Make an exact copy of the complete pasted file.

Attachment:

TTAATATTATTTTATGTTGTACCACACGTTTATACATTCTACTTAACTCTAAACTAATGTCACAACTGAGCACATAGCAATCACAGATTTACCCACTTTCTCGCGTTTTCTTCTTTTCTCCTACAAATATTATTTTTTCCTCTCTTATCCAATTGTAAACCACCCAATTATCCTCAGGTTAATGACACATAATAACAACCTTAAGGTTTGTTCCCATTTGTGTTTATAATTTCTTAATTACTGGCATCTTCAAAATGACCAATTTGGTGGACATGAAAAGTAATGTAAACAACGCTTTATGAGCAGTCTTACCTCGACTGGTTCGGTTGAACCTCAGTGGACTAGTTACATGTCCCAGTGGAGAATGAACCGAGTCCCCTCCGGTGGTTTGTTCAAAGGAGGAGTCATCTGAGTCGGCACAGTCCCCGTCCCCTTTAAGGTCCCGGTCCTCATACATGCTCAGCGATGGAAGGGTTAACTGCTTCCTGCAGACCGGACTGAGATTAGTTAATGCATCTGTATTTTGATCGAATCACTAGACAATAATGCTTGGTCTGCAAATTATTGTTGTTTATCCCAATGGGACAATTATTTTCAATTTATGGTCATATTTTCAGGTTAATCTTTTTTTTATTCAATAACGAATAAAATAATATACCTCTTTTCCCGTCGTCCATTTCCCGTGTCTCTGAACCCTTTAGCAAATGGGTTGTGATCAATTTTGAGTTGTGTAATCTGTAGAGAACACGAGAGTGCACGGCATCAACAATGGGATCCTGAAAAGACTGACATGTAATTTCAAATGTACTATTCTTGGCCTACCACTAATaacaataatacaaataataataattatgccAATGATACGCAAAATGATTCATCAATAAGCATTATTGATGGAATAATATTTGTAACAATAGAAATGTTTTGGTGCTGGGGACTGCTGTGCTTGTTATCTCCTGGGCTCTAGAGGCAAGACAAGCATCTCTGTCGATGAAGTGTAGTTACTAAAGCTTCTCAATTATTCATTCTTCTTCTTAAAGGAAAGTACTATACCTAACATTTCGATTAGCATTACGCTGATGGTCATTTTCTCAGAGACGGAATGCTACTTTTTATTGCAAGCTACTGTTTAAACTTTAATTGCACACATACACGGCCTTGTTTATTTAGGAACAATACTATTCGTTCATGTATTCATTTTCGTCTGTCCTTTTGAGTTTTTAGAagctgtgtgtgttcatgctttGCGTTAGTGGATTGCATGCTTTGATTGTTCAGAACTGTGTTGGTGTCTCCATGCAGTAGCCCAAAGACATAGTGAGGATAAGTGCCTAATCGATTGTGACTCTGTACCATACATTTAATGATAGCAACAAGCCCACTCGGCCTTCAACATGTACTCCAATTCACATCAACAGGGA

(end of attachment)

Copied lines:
TTAATATTATTTTATGTTGTACCACACGTTTATACATTCTACTTAACTCTAAACTAATGTCACAACTGAGCACATAGCAATCACAGATTTACCCACTTTCTCGCGTTTTCTTCTTTTCTCCTACAAATATTATTTTTTCCTCTCTTATCCAATTGTAAACCACCCAATTATCCTCAGGTTAATGACACATAATAACAACCTTAAGGTTTGTTCCCATTTGTGTTTATAATTTCTTAATTACTGGCATCTTCAAAATGACCAATTTGGTGGACATGAAAAGTAATGTAAACAACGCTTTATGAGCAGTCTTACCTCGACTGGTTCGGTTGAACCTCAGTGGACTAGTTACATGTCCCAGTGGAGAATGAACCGAGTCCCCTCCGGTGGTTTGTTCAAAGGAGGAGTCATCTGAGTCGGCACAGTCCCCGTCCCCTTTAAGGTCCCGGTCCTCATACATGCTCAGCGATGGAAGGGTTAACTGCTTCCTGCAGACCGGACTGAGATTAGTTAATGCATCTGTATTTTGATCGAATCACTAGACAATAATGCTTGGTCTGCAAATTATTGTTGTTTATCCCAATGGGACAATTATTTTCAATTTATGGTCATATTTTCAGGTTAATCTTTTTTTTATTCAATAACGAATAAAATAATATACCTCTTTTCCCGTCGTCCATTTCCCGTGTCTCTGAACCCTTTAGCAAATGGGTTGTGATCAATTTTGAGTTGTGTAATCTGTAGAGAACACGAGAGTGCACGGCATCAACAATGGGATCCTGAAAAGACTGACATGTAATTTCAAATGTACTATTCTTGGCCTACCACTAATaacaataatacaaataataataattatgccAATGATACGCAAAATGATTCATCAATAAGCATTATTGATGGAATAATATTTGTAACAATAGAAATGTTTTGGTGCTGGGGACTGCTGTGCTTGTTATCTCCTGGGCTCTAGAGGCAAGACAAGCATCTCTGTCGATGAAGTGTAGTTACTAAAGCTTCTCAATTATTCATTCTTCTTCTTAAAGGAAAGTACTATACCTAACATTTCGATTAGCATTACGCTGATGGTCATTTTCTCAGAGACGGAATGCTACTTTTTATTGCAAGCTACTGTTTAAACTTTAATTGCACACATACACGGCCTTGTTTATTTAGGAACAATACTATTCGTTCATGTATTCATTTTCGTCTGTCCTTTTGAGTTTTTAGAagctgtgtgtgttcatgctttGCGTTAGTGGATTGCATGCTTTGATTGTTCAGAACTGTGTTGGTGTCTCCATGCAGTAGCCCAAAGACATAGTGAGGATAAGTGCCTAATCGATTGTGACTCTGTACCATACATTTAATGATAGCAACAAGCCCACTCGGCCTTCAACATGTACTCCAATTCACATCAACAGGGA